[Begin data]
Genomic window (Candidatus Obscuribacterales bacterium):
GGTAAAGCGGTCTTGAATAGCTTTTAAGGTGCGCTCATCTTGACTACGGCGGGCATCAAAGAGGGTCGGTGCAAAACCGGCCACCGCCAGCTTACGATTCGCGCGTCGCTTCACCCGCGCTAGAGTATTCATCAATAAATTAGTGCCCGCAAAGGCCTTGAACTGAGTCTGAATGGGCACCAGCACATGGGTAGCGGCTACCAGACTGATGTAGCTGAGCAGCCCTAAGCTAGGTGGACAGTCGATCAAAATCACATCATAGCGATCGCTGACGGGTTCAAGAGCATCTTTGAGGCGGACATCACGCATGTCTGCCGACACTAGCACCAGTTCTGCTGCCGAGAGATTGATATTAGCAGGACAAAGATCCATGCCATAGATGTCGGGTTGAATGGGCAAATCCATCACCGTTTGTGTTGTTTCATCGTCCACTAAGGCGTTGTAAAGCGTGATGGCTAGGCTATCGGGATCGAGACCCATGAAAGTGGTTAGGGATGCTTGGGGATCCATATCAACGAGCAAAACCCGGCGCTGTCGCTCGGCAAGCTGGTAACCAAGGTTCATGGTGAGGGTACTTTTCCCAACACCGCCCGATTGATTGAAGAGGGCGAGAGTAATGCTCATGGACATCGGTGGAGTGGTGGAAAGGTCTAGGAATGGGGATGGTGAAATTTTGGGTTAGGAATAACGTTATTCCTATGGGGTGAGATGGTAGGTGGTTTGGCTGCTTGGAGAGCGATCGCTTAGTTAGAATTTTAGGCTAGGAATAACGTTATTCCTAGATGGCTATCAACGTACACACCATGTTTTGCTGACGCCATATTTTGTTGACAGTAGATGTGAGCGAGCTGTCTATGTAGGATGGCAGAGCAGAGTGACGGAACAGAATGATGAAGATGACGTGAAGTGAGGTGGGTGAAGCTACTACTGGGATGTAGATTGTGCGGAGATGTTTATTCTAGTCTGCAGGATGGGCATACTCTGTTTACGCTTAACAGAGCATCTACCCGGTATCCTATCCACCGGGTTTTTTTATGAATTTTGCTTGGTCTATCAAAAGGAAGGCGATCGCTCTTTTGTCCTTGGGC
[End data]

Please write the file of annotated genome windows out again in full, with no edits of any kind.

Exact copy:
Genomic window (Candidatus Obscuribacterales bacterium):
GGTAAAGCGGTCTTGAATAGCTTTTAAGGTGCGCTCATCTTGACTACGGCGGGCATCAAAGAGGGTCGGTGCAAAACCGGCCACCGCCAGCTTACGATTCGCGCGTCGCTTCACCCGCGCTAGAGTATTCATCAATAAATTAGTGCCCGCAAAGGCCTTGAACTGAGTCTGAATGGGCACCAGCACATGGGTAGCGGCTACCAGACTGATGTAGCTGAGCAGCCCTAAGCTAGGTGGACAGTCGATCAAAATCACATCATAGCGATCGCTGACGGGTTCAAGAGCATCTTTGAGGCGGACATCACGCATGTCTGCCGACACTAGCACCAGTTCTGCTGCCGAGAGATTGATATTAGCAGGACAAAGATCCATGCCATAGATGTCGGGTTGAATGGGCAAATCCATCACCGTTTGTGTTGTTTCATCGTCCACTAAGGCGTTGTAAAGCGTGATGGCTAGGCTATCGGGATCGAGACCCATGAAAGTGGTTAGGGATGCTTGGGGATCCATATCAACGAGCAAAACCCGGCGCTGTCGCTCGGCAAGCTGGTAACCAAGGTTCATGGTGAGGGTACTTTTCCCAACACCGCCCGATTGATTGAAGAGGGCGAGAGTAATGCTCATGGACATCGGTGGAGTGGTGGAAAGGTCTAGGAATGGGGATGGTGAAATTTTGGGTTAGGAATAACGTTATTCCTATGGGGTGAGATGGTAGGTGGTTTGGCTGCTTGGAGAGCGATCGCTTAGTTAGAATTTTAGGCTAGGAATAACGTTATTCCTAGATGGCTATCAACGTACACACCATGTTTTGCTGACGCCATATTTTGTTGACAGTAGATGTGAGCGAGCTGTCTATGTAGGATGGCAGAGCAGAGTGACGGAACAGAATGATGAAGATGACGTGAAGTGAGGTGGGTGAAGCTACTACTGGGATGTAGATTGTGCGGAGATGTTTATTCTAGTCTGCAGGATGGGCATACTCTGTTTACGCTTAACAGAGCATCTACCCGGTATCCTATCCACCGGGTTTTTTTATGAATTTTGCTTGGTCTATCAAAAGGAAGGCGATCGCTCTTTTGTCCTTGGGC